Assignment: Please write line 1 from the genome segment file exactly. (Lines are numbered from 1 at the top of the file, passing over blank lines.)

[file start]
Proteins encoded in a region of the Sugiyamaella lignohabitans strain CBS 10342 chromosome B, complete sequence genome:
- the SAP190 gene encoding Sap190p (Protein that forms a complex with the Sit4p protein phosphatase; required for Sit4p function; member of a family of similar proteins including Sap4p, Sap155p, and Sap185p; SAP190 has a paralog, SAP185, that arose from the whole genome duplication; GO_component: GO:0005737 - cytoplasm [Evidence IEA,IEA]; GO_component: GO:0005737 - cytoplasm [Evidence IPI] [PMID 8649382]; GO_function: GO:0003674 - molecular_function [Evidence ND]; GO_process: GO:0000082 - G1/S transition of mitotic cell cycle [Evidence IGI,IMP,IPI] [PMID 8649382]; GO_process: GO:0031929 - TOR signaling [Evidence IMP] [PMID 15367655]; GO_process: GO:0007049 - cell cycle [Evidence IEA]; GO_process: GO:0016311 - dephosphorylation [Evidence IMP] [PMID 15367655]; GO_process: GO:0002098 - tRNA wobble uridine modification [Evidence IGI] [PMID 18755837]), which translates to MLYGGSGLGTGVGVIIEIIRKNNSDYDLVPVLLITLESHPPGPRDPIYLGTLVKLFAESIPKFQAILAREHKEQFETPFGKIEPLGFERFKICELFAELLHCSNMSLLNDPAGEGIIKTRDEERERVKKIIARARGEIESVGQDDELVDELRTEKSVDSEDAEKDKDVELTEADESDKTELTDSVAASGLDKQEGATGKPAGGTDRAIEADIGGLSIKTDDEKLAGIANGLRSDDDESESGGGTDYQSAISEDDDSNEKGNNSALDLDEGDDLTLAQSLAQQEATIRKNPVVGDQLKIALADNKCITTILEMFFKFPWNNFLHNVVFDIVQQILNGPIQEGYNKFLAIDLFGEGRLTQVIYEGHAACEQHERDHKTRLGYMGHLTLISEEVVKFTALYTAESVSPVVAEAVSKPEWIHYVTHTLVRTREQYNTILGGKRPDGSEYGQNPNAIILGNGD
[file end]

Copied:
Proteins encoded in a region of the Sugiyamaella lignohabitans strain CBS 10342 chromosome B, complete sequence genome: